Snoop Dogg has already used the Royal Cash sample in one of his earlier unreleased recordings with DJ Glaze of Foesum. It was titled "True To The Game" and DJ Glaze included it in his mixtape The Lost Tapez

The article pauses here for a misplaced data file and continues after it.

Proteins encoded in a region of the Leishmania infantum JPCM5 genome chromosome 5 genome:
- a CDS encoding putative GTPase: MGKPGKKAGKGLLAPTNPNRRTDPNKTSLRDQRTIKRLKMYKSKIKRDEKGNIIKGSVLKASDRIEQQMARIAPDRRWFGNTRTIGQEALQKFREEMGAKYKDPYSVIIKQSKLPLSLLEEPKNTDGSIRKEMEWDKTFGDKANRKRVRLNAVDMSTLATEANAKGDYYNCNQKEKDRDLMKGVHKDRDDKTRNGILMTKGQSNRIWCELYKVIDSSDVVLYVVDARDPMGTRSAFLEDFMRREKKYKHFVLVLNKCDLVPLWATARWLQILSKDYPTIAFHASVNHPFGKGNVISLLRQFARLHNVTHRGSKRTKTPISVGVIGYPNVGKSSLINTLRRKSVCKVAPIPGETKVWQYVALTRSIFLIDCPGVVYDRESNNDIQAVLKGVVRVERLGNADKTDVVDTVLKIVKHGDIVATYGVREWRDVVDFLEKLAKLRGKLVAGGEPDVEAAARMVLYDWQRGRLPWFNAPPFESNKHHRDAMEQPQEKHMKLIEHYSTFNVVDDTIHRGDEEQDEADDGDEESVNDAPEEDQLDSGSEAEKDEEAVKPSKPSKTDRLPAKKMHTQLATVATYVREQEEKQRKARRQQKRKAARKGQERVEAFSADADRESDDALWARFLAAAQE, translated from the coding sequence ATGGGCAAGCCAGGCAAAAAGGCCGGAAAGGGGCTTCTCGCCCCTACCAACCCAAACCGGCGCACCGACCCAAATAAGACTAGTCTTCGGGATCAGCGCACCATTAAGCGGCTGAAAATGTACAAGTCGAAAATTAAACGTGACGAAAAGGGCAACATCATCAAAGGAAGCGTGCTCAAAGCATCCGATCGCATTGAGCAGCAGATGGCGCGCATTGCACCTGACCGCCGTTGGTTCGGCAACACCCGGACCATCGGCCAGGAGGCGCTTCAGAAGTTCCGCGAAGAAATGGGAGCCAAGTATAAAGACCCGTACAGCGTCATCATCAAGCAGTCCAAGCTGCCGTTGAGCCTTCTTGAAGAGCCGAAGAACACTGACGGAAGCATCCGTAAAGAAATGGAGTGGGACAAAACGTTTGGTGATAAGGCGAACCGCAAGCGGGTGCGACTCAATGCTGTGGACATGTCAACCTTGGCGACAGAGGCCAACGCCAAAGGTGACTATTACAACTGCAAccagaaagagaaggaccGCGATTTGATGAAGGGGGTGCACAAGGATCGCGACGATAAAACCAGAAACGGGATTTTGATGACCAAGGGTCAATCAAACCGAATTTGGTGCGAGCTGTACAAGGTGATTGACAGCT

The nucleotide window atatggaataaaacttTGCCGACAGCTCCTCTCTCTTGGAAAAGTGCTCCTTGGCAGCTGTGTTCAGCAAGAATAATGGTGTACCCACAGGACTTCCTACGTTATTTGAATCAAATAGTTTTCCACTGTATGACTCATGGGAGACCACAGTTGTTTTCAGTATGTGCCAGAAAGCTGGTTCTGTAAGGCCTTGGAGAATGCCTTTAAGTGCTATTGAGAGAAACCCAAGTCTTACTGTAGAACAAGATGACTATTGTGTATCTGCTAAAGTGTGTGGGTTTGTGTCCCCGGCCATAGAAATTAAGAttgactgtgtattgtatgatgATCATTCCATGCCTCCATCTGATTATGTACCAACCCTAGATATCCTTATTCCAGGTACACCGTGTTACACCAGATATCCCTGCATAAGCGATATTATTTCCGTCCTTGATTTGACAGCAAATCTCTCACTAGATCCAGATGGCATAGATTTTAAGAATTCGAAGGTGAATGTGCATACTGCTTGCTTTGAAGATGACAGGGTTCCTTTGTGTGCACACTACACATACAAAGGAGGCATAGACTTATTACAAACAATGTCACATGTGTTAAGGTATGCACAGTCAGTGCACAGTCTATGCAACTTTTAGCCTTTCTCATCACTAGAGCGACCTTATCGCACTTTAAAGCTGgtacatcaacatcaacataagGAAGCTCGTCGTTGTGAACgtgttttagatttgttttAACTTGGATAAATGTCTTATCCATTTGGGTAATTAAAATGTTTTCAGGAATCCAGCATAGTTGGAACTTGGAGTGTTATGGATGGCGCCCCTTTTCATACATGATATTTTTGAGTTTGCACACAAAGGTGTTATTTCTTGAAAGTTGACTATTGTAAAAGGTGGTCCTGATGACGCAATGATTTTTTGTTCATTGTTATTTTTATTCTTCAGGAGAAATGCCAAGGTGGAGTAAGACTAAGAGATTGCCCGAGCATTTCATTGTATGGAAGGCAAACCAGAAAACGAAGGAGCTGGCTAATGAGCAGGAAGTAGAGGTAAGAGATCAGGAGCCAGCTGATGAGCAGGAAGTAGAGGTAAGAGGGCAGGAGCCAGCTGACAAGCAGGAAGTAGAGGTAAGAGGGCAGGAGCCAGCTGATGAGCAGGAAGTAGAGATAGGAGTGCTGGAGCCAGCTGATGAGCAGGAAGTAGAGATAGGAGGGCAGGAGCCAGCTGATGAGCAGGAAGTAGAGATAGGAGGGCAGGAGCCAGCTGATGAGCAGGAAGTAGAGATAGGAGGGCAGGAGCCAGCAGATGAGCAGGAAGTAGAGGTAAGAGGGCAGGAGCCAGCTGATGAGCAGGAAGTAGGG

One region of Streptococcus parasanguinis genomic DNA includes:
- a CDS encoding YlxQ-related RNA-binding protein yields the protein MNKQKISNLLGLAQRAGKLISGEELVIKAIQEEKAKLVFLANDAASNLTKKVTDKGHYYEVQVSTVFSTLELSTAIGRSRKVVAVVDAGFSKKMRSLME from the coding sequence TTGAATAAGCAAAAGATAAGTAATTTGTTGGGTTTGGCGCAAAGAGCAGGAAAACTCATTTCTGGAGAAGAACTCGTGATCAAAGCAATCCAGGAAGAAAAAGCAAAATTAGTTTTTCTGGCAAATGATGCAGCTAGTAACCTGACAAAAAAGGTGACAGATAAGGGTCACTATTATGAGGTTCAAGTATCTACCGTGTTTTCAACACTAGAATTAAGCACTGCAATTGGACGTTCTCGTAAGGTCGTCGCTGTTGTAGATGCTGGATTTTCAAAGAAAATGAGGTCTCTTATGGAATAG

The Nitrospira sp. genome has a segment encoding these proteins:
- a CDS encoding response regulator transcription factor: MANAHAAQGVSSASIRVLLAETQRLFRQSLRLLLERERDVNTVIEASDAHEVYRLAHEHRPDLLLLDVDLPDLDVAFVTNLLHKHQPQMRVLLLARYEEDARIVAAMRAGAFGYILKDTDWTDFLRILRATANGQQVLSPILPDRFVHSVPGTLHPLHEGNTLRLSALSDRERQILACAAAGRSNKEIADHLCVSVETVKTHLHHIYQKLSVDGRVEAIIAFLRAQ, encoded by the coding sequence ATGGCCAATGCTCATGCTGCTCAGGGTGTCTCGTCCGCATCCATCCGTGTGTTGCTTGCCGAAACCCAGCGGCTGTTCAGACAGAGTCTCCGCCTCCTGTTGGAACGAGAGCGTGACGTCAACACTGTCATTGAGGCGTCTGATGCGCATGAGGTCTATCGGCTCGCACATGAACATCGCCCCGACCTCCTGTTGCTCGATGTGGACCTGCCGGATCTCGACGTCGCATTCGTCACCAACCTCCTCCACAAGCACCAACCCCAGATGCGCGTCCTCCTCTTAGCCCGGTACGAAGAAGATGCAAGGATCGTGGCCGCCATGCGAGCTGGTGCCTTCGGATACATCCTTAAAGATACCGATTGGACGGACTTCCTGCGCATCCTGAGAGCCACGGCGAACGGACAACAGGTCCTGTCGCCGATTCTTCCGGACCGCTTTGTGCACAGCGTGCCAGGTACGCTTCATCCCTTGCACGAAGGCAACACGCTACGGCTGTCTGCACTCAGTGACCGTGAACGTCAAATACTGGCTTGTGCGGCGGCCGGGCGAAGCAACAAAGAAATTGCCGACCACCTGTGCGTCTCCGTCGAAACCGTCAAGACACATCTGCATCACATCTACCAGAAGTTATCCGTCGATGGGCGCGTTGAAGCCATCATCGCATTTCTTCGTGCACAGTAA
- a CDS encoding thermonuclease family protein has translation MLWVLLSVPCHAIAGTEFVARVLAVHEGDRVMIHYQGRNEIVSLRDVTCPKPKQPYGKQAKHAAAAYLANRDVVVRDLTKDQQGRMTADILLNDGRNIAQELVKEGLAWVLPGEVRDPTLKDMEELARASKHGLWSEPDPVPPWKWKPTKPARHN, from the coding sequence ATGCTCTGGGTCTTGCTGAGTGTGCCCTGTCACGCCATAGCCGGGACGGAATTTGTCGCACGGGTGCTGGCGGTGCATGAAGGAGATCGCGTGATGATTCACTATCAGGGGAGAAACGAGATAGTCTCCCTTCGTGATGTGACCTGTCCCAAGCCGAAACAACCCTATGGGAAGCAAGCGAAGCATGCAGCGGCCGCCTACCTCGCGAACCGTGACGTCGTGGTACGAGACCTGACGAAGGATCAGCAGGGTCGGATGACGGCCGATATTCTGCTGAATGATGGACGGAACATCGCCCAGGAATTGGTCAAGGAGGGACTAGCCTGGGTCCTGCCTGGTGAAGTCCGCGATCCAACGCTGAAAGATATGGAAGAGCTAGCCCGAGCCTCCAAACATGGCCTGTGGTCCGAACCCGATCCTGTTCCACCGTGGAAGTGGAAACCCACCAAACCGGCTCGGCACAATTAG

Pedro Hernandez of RapReviews said that while the subject matter remains unchanged, he gave praise to the trio's camaraderie throughout the record, and the production and collaborations throughout the track listing from both West Coast and non-West Coast artists, saying that "Overall, Cali Iz Active is a dope West Coast album full of gangsta anthems that are funky enough to be enjoyed by all."AllMusic editor David Jeffries praised both the chemistry and reinvigorated lyricism of Daz and Kurupt, the production and varied guest list, concluding that "While it's a track or two too long, Cali Iz Active is arguably the strongest album from the crew and a West Coast fiend's dream come true."Christian Hoard from Rolling Stone said the record "sacrifices deep focus in favor of cameos from Diddy, Nate Dogg, Ice Cube and Paul Wall, but the party-hearty free-for-all feel is good enough, especially on "Keep It Gangsta" and the hooky, brawling Cube feature "It's All Hood.""The A.V. Club's Nathan Rabin said, "For the first 10 tracks or so, Cali Iz Active qualifies as a surprisingly solid comeback effort, but the disc starts to drag well before it reaches the end of its 68 minutes. Tha Dogg Pound throws a laid-back gangsta party here, but part of being a good host is knowing when to call it a night."XXL writer Damien Scott was mixed about the album, praising the duo for staying lyrically consistent but was put off by the guest contributions from David Banner and Busta Rhymes and the "misogynistic tracks ("Drop Your Drawers" and "She Like Dat")" for lacking the "infectious flavor" that previous DPG efforts contained, concluding that "Aside from the failed reaches for broader acceptance, Daz and Kurupt still manage to corral enough gangsta shit to keep the Cali movement active." Andres Tardio from HipHopDX heavily panned the record for having "tired subject matter delivered in a tired fashion", criticizing both Daz and Kurupt for writing lyrical content that's unoriginal nor memorable, concluding that "[T]his album, instead of solidifying the crew, is simply going to go down as one with filler after filler. So, to answer the question...No, the group didn’t live up to the hype."